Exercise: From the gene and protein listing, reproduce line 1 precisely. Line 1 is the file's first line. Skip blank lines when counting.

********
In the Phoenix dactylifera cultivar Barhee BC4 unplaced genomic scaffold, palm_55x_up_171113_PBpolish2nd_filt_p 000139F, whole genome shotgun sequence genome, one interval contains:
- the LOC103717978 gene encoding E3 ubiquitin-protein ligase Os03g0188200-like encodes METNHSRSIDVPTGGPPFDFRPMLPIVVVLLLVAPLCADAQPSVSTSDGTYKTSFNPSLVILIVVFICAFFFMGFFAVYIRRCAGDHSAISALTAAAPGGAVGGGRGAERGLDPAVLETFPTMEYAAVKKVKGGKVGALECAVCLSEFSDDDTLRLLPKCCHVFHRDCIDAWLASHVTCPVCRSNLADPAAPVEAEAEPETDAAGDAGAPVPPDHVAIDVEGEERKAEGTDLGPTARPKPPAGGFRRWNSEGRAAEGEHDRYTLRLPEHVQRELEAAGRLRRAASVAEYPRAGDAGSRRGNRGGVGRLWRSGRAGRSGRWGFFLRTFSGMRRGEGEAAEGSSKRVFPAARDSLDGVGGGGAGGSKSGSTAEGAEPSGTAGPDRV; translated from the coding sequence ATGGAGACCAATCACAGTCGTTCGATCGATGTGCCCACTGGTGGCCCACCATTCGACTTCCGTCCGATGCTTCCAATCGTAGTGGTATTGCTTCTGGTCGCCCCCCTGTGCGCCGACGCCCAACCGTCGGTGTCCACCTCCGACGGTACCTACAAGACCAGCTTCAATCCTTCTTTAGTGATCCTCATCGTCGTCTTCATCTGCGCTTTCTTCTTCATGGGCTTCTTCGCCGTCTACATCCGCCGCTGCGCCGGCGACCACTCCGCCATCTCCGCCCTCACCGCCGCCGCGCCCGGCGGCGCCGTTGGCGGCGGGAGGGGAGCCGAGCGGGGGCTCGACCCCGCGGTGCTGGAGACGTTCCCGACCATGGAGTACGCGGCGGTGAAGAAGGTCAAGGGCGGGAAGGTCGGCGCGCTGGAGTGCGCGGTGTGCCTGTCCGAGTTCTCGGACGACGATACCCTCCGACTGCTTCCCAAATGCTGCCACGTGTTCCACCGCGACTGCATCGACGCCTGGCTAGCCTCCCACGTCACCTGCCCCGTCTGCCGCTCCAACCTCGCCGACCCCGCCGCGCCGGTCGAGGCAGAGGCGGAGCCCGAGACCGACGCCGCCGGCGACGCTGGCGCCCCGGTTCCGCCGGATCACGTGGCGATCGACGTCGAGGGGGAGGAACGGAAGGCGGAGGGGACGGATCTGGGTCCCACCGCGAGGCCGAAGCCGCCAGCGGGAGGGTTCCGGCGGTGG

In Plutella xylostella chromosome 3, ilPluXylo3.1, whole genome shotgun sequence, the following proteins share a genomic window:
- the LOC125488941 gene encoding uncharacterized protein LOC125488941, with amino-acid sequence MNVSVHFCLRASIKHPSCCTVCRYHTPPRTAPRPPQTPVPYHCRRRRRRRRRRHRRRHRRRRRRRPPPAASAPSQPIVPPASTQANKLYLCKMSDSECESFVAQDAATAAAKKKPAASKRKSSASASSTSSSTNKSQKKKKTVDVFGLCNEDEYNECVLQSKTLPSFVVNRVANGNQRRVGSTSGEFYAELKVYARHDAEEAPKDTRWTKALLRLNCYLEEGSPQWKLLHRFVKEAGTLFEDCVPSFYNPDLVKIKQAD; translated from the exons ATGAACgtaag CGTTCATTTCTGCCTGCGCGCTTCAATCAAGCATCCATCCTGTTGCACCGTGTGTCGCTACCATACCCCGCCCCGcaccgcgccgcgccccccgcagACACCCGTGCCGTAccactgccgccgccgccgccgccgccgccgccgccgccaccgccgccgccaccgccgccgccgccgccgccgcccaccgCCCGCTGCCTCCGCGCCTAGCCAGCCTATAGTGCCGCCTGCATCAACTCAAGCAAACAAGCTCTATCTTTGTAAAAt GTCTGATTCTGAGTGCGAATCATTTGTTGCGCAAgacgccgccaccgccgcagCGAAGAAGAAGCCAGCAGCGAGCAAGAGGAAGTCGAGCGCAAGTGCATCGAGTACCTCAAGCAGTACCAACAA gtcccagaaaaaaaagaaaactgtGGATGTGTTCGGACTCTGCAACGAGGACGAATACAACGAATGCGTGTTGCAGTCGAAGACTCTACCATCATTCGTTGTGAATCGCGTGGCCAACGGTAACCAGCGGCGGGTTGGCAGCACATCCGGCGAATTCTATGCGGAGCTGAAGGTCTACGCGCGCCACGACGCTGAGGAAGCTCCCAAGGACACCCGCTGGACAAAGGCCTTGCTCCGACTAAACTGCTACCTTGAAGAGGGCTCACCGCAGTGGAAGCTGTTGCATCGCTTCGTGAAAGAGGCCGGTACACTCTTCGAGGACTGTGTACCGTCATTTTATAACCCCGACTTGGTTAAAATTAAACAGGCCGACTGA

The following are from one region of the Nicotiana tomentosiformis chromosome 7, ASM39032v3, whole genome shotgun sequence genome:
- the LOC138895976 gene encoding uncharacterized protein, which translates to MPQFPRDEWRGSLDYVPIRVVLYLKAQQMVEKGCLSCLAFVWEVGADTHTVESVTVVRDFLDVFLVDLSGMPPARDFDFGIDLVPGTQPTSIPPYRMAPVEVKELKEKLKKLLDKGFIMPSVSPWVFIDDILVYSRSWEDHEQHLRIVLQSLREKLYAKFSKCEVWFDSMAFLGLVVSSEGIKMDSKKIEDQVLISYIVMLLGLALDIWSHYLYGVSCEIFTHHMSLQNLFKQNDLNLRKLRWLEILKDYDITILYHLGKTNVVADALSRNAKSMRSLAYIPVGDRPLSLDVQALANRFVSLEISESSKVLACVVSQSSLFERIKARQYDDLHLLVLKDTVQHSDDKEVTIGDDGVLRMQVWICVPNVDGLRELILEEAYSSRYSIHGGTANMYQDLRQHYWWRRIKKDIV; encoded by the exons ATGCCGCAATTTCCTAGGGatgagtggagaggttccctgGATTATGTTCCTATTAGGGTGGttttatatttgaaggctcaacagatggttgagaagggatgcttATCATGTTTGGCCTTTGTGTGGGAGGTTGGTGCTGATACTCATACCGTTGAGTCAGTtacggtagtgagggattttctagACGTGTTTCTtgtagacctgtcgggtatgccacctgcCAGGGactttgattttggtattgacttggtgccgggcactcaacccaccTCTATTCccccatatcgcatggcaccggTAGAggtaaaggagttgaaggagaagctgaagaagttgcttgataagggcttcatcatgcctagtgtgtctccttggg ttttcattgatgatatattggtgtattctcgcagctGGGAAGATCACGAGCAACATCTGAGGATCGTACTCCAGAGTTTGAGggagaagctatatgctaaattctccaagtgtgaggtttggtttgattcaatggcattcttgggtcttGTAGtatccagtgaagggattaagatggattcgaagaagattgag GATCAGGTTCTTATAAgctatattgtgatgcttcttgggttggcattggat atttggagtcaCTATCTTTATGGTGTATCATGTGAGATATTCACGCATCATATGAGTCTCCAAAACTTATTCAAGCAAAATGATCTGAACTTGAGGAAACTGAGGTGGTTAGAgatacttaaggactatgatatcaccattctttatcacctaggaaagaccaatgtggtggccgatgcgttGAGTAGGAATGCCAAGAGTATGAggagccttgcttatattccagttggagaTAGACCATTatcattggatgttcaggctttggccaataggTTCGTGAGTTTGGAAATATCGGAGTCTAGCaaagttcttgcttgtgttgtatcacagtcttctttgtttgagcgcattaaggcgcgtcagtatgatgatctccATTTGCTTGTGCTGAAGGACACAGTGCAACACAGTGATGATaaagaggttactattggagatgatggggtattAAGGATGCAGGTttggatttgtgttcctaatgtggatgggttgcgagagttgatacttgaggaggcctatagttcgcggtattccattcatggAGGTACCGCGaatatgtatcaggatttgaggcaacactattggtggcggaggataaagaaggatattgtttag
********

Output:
In the Phoenix dactylifera cultivar Barhee BC4 unplaced genomic scaffold, palm_55x_up_171113_PBpolish2nd_filt_p 000139F, whole genome shotgun sequence genome, one interval contains: